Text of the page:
Pope Francis also speaks of the personal conversion needed on the part of each individual if we are to care for creation and the environment in an effective way.

Christians in particular, he said, must realize “that their responsibility within creation, and their duty towards nature and the Creator, are an essential part of their faith.”

Again turning to the figure of St. Francis of Assisi, the Pope says that in looking to him we realize that “a healthy relationship with creation is one dimension of overall personal conversion, which entails the recognition of our errors, sins, faults and failures, and leads to heartfelt repentance and desire to change.”

This conversion calls for attitudes which foster a spirit of generous and tender care, he notes, saying that this first of all requires both “gratitude and gratuitousness.”

Christian spirituality, he said, “proposes an alternative understanding of the quality of life, and encourages a prophetic and contemplative lifestyle, one capable of deep enjoyment free of the obsession with consumption.”

Such sobriety is “liberating” when lived both freely and consciously, the Pope says, observing that to live soberly doesn’t mean one has a “lesser life” or that their life is lived with less intensity.

“On the contrary, it is a way of living life to the full. In reality, those who enjoy more and live better each moment are those who have given up dipping here and there, always on the look-out for what they do not have.”

The Pope also noted that having inner peace is closely tied to care for the environment and the common good.

When lived with authenticity, this peace is reflected in a balanced lifestyle, which together with “a capacity for wonder,” leads to a greater understanding of life, Francis said.

“An integral ecology includes taking time to recover a serene harmony with creation, reflecting on our lifestyle and our ideals, and contemplating the Creator who lives among us and surrounds us, whose presence must not be contrived but found, uncovered.”

Because the universe reaches full fruition in God, a “mystical meaning” can be found in simple objects of nature, such as a leaf, a trail in the mountains, a dewdrop or even in “a poor person's face,” Francis observed.

“The ideal is not only to pass from the exterior to the interior to discover the action of God in the soul, but also to discover God in all things.”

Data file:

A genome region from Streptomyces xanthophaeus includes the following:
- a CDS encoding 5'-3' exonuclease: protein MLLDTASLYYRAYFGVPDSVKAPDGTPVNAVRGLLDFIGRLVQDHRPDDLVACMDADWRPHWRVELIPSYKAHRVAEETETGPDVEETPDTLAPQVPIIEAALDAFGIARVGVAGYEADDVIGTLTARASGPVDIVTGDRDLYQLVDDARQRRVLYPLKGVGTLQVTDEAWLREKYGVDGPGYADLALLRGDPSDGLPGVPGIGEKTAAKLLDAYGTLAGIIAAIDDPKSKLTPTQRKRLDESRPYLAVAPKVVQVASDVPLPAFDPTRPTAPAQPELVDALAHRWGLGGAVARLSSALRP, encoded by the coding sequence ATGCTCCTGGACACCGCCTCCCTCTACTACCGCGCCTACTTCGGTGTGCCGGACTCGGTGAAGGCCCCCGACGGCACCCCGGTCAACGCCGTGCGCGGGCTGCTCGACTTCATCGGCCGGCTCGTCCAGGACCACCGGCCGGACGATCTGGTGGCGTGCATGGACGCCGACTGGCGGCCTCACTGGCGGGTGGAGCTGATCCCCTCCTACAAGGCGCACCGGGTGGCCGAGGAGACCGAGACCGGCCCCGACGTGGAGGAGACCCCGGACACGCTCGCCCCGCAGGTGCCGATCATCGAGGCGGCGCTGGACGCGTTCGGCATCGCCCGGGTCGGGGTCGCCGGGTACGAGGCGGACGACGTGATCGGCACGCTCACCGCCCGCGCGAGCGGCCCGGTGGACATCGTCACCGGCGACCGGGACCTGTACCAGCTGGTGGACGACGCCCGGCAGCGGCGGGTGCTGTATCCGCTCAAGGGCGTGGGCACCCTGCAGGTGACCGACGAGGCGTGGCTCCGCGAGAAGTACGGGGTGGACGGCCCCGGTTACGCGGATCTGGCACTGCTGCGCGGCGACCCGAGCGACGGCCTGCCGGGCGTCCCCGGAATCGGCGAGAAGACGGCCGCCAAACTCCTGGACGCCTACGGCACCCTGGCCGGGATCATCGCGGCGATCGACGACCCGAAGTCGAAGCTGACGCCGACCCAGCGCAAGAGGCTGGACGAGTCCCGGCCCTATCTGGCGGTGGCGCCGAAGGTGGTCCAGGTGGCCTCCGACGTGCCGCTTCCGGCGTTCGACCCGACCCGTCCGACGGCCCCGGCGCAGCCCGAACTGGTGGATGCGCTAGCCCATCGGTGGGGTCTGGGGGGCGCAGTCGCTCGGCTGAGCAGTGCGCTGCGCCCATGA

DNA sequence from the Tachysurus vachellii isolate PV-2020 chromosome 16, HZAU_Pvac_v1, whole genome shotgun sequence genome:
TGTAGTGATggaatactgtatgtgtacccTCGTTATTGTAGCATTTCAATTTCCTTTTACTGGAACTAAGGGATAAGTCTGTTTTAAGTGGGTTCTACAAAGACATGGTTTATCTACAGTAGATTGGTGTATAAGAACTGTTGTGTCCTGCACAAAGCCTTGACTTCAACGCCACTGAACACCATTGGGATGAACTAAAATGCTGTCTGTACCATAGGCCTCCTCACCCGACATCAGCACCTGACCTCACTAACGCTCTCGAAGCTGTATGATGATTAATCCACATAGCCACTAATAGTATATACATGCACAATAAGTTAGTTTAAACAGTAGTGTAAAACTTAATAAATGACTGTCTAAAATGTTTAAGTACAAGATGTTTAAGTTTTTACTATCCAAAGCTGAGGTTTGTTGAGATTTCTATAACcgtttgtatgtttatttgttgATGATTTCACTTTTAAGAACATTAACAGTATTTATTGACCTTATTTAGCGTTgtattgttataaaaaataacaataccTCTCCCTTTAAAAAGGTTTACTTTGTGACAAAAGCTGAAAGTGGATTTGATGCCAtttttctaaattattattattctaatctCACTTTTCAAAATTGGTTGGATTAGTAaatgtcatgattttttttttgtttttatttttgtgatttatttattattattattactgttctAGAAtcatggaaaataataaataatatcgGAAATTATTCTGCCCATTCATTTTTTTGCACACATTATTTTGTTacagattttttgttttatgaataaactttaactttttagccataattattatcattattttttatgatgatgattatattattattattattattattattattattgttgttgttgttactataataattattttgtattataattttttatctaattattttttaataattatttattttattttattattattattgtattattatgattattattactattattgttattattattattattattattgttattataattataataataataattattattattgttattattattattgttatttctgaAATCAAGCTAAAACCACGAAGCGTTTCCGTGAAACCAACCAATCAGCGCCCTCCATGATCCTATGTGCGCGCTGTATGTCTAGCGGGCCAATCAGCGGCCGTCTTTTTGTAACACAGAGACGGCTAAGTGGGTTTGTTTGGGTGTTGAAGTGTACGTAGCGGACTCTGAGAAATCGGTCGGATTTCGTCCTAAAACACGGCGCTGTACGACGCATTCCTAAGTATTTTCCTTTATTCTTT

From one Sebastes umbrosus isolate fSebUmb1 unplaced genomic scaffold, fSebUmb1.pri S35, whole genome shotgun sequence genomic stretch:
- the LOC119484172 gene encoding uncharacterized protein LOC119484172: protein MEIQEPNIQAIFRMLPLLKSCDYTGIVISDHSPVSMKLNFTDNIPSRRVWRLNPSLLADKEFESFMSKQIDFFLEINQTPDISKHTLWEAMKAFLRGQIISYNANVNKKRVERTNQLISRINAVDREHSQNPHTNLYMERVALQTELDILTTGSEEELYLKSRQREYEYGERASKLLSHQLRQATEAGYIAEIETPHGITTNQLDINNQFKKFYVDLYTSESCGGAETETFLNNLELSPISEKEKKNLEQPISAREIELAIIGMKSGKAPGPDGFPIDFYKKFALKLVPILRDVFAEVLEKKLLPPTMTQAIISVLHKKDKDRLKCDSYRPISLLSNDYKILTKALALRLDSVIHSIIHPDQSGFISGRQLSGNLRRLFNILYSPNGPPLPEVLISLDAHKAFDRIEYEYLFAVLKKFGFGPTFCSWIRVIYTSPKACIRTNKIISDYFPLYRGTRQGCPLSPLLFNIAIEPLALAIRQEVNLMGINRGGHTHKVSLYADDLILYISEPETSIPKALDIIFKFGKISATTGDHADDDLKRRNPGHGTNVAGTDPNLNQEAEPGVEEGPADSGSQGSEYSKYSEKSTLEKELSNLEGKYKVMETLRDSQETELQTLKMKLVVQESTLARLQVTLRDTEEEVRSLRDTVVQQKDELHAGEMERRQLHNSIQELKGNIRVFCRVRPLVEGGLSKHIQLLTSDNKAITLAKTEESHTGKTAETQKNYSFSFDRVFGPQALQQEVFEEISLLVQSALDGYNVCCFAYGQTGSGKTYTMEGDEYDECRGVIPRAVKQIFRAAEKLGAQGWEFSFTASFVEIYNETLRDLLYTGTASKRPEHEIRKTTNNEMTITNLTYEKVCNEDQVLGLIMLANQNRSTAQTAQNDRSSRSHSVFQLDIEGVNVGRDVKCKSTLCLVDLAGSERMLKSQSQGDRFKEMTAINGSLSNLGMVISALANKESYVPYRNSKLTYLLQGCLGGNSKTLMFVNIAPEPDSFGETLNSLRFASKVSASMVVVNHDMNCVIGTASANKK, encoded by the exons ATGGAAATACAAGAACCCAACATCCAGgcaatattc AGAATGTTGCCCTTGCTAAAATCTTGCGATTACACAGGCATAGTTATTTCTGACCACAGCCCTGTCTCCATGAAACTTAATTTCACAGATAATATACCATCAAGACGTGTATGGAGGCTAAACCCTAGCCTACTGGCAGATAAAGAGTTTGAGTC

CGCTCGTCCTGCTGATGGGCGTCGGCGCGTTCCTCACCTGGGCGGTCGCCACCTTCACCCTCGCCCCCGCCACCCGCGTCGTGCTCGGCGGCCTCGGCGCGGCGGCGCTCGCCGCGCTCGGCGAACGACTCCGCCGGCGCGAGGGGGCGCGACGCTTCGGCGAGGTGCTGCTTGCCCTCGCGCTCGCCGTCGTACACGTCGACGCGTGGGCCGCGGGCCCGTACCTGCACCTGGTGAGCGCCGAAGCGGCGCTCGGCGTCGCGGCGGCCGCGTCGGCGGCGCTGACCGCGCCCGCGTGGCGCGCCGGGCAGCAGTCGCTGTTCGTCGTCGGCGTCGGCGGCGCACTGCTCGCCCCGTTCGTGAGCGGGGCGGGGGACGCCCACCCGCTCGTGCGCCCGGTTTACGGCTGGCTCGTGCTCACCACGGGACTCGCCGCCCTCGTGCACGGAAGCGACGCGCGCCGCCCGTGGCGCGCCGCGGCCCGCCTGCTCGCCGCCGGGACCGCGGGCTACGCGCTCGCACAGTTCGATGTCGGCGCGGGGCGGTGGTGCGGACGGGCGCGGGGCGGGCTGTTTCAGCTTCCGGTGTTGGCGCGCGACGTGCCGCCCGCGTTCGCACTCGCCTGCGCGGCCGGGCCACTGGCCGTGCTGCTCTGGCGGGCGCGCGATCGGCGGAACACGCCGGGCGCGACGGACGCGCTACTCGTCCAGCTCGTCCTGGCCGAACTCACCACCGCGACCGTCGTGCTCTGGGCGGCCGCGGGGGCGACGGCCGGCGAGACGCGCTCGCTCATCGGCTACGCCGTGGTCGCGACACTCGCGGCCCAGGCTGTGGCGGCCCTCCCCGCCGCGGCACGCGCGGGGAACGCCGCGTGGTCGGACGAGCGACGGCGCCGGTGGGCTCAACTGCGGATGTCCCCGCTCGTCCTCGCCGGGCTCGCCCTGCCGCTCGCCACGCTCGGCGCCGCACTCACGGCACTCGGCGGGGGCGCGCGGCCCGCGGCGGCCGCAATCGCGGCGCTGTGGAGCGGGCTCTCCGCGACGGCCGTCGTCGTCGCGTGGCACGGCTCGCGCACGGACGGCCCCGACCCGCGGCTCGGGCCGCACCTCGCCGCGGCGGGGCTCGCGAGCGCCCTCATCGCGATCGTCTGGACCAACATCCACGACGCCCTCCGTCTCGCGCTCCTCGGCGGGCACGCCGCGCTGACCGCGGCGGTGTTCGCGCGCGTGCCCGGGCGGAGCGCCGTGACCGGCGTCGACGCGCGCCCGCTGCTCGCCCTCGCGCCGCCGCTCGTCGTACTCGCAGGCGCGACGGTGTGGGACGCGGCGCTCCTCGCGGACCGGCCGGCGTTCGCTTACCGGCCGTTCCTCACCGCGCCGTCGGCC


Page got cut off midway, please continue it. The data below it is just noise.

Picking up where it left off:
At the end of the document, Pope Francis pointed to the sacraments as a concrete way in which God uses nature as a means of leading us to the supernatural life.

He noted how water, oil and fire are used in the sacraments as symbols of a spiritual reality.

“The hand that blesses is an instrument of God’s love and a reflection of the closeness of Jesus Christ, who came to accompany us on the journey of life. Water poured over the body of a child in Baptism is a sign of new life,” he said. He added that to encounter God doesn’t mean running away from the world or “turning our back” on nature.

He noted how in the Eucharist God gives himself as food for the creatures he has saved, and has chosen to reach “our intimate depths” through a “fragment of matter,” which is the bread and wine.

God, the Pope said, “comes not from above, but from within, he comes that we might find him in this world of ours.”

Francis also drew attention to the role of Mary, who having cared for Jesus, now watches over “this wounded world” with pain and motherly affection.

“Just as her pierced heart mourned the death of Jesus, so now she grieves for the sufferings of the crucified poor and for the creatures of this world laid waste by human power,” he said.

The Pope concluded his encyclical with an encouragement to imitate St. Francis and to “sing as we go,” never letting our struggle and concern for the planet overshadow “the joy of our hope.”

“God, who calls us to generous commitment and to give him our all, offers us the light and the strength needed to continue on our way.”